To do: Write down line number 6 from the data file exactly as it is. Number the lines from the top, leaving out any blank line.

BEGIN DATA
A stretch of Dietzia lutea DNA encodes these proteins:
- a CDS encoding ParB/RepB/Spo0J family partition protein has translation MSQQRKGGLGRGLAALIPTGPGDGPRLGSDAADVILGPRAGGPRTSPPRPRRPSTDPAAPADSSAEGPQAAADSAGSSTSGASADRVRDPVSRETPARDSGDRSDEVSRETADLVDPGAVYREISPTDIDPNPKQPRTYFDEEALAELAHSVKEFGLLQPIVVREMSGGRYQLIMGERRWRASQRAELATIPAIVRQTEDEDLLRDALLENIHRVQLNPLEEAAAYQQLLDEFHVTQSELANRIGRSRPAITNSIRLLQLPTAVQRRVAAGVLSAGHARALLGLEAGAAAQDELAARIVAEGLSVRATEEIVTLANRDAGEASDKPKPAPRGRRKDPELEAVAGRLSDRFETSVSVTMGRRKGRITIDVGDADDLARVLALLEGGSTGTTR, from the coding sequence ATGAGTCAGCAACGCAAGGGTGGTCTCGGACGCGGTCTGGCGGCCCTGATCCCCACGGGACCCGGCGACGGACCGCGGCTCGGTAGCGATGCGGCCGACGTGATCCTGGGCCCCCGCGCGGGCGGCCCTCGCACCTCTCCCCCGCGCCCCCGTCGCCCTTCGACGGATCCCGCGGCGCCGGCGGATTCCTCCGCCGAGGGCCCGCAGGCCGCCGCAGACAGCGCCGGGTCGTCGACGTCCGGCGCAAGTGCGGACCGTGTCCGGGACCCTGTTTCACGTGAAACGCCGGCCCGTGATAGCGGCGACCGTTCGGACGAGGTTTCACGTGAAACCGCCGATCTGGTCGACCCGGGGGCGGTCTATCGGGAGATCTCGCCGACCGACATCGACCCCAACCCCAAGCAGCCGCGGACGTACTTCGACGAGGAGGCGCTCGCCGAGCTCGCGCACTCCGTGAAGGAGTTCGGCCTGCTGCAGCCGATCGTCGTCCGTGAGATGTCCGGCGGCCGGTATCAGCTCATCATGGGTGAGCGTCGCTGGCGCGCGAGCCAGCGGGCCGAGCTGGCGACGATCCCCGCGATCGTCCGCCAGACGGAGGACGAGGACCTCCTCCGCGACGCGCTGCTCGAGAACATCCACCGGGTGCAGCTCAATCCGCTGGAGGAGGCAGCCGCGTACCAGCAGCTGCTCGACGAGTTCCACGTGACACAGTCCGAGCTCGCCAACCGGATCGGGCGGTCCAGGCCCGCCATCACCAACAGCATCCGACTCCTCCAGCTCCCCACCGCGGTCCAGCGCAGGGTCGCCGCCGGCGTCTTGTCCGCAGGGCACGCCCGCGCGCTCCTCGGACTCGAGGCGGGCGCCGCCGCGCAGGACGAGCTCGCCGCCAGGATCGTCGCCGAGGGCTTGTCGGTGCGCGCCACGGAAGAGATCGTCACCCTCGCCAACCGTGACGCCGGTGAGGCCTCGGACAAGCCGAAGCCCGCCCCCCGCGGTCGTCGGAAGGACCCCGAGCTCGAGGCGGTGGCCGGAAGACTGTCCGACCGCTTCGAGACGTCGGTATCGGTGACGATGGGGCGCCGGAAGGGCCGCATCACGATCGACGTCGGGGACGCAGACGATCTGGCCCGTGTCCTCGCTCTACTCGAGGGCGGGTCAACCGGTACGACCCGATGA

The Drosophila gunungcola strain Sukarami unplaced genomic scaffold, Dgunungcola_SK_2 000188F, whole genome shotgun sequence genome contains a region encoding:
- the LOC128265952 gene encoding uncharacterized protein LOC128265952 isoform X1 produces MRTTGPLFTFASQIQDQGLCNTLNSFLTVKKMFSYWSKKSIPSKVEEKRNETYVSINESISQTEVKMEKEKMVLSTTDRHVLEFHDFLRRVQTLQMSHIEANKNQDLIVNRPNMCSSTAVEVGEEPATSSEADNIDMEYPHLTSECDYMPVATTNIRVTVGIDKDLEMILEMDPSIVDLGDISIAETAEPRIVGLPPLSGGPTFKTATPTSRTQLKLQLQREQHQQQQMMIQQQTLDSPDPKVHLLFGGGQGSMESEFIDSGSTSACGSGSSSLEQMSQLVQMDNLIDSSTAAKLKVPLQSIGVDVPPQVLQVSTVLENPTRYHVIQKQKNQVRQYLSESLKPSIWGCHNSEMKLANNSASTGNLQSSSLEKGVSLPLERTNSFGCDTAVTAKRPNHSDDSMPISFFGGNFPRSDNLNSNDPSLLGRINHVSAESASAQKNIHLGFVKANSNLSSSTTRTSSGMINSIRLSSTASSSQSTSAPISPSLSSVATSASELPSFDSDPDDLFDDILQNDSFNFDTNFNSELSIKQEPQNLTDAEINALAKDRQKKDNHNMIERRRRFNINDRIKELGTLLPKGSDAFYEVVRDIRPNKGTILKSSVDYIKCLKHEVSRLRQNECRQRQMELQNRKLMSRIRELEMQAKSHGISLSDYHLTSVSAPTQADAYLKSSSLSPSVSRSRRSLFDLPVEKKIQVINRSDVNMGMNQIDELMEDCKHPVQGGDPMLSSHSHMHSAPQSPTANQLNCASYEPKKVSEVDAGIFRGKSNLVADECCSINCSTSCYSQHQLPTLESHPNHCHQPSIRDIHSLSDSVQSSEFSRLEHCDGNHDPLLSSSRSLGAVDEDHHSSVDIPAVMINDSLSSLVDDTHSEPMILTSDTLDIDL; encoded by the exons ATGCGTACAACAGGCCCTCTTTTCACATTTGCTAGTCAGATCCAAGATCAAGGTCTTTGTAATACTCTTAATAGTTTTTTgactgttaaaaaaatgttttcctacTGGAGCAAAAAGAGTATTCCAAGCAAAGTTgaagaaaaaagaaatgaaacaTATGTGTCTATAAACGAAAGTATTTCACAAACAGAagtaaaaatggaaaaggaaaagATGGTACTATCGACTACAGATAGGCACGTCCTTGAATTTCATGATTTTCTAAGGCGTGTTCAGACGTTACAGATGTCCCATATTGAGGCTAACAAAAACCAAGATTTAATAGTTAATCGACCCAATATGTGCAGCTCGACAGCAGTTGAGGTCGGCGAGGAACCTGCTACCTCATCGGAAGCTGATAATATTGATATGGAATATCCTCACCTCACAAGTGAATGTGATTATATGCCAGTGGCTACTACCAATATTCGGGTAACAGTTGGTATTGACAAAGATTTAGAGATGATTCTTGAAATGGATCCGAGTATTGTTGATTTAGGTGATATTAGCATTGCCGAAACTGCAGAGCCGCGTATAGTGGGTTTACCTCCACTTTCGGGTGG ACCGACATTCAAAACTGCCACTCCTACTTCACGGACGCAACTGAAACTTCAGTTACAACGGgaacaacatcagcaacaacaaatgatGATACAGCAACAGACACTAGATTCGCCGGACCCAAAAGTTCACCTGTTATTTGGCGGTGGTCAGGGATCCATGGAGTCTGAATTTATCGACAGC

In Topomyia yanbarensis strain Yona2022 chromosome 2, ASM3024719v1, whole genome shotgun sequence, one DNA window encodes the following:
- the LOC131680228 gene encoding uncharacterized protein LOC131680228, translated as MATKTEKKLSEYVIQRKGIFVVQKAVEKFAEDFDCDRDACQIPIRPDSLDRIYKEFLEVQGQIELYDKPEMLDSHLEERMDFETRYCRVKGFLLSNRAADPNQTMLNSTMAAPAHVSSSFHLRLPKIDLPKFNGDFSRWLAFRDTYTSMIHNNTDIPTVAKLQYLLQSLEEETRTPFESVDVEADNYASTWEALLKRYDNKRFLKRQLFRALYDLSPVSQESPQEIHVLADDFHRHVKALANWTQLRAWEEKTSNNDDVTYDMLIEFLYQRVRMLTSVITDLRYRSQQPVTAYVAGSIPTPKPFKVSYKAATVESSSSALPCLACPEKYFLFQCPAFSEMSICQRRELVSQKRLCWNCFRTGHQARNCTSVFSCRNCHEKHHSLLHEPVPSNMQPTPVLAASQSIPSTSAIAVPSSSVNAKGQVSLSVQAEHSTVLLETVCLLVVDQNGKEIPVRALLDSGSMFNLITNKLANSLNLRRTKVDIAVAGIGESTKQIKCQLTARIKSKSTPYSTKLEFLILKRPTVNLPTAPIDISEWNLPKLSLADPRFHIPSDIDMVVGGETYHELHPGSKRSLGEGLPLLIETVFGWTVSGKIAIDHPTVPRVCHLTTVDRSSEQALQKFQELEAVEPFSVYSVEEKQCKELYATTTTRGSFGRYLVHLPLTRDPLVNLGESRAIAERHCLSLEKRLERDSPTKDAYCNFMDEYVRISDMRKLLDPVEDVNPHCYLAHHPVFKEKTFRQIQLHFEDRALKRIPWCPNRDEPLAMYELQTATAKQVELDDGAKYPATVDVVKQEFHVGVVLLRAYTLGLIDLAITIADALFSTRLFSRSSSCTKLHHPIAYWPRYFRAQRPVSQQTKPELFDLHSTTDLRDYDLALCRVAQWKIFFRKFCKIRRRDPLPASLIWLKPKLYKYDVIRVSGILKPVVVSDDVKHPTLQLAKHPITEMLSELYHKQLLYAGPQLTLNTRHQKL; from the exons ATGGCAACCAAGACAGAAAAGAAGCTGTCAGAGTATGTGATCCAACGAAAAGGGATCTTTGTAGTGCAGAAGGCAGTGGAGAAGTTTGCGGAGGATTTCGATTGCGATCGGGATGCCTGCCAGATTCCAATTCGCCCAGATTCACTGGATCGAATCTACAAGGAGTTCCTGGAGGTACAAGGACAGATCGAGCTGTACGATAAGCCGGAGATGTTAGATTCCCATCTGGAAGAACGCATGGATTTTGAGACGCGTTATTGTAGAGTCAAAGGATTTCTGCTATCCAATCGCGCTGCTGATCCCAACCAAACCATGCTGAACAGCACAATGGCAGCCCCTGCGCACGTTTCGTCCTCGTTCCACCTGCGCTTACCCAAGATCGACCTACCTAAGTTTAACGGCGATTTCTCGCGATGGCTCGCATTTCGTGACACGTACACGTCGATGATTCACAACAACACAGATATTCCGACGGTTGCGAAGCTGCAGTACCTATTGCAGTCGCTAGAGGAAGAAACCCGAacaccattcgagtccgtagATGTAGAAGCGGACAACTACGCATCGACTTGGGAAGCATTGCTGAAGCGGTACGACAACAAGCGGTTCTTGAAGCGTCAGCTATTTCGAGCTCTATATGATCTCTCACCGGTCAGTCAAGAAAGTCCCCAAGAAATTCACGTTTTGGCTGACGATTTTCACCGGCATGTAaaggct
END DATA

- the LOC131680228 gene encoding uncharacterized protein LOC131680228, translated as MATKTEKKLSEYVIQRKGIFVVQKAVEKFAEDFDCDRDACQIPIRPDSLDRIYKEFLEVQGQIELYDKPEMLDSHLEERMDFETRYCRVKGFLLSNRAADPNQTMLNSTMAAPAHVSSSFHLRLPKIDLPKFNGDFSRWLAFRDTYTSMIHNNTDIPTVAKLQYLLQSLEEETRTPFESVDVEADNYASTWEALLKRYDNKRFLKRQLFRALYDLSPVSQESPQEIHVLADDFHRHVKALANWTQLRAWEEKTSNNDDVTYDMLIEFLYQRVRMLTSVITDLRYRSQQPVTAYVAGSIPTPKPFKVSYKAATVESSSSALPCLACPEKYFLFQCPAFSEMSICQRRELVSQKRLCWNCFRTGHQARNCTSVFSCRNCHEKHHSLLHEPVPSNMQPTPVLAASQSIPSTSAIAVPSSSVNAKGQVSLSVQAEHSTVLLETVCLLVVDQNGKEIPVRALLDSGSMFNLITNKLANSLNLRRTKVDIAVAGIGESTKQIKCQLTARIKSKSTPYSTKLEFLILKRPTVNLPTAPIDISEWNLPKLSLADPRFHIPSDIDMVVGGETYHELHPGSKRSLGEGLPLLIETVFGWTVSGKIAIDHPTVPRVCHLTTVDRSSEQALQKFQELEAVEPFSVYSVEEKQCKELYATTTTRGSFGRYLVHLPLTRDPLVNLGESRAIAERHCLSLEKRLERDSPTKDAYCNFMDEYVRISDMRKLLDPVEDVNPHCYLAHHPVFKEKTFRQIQLHFEDRALKRIPWCPNRDEPLAMYELQTATAKQVELDDGAKYPATVDVVKQEFHVGVVLLRAYTLGLIDLAITIADALFSTRLFSRSSSCTKLHHPIAYWPRYFRAQRPVSQQTKPELFDLHSTTDLRDYDLALCRVAQWKIFFRKFCKIRRRDPLPASLIWLKPKLYKYDVIRVSGILKPVVVSDDVKHPTLQLAKHPITEMLSELYHKQLLYAGPQLTLNTRHQKL; from the exons ATGGCAACCAAGACAGAAAAGAAGCTGTCAGAGTATGTGATCCAACGAAAAGGGATCTTTGTAGTGCAGAAGGCAGTGGAGAAGTTTGCGGAGGATTTCGATTGCGATCGGGATGCCTGCCAGATTCCAATTCGCCCAGATTCACTGGATCGAATCTACAAGGAGTTCCTGGAGGTACAAGGACAGATCGAGCTGTACGATAAGCCGGAGATGTTAGATTCCCATCTGGAAGAACGCATGGATTTTGAGACGCGTTATTGTAGAGTCAAAGGATTTCTGCTATCCAATCGCGCTGCTGATCCCAACCAAACCATGCTGAACAGCACAATGGCAGCCCCTGCGCACGTTTCGTCCTCGTTCCACCTGCGCTTACCCAAGATCGACCTACCTAAGTTTAACGGCGATTTCTCGCGATGGCTCGCATTTCGTGACACGTACACGTCGATGATTCACAACAACACAGATATTCCGACGGTTGCGAAGCTGCAGTACCTATTGCAGTCGCTAGAGGAAGAAACCCGAacaccattcgagtccgtagATGTAGAAGCGGACAACTACGCATCGACTTGGGAAGCATTGCTGAAGCGGTACGACAACAAGCGGTTCTTGAAGCGTCAGCTATTTCGAGCTCTATATGATCTCTCACCGGTCAGTCAAGAAAGTCCCCAAGAAATTCACGTTTTGGCTGACGATTTTCACCGGCATGTAaaggct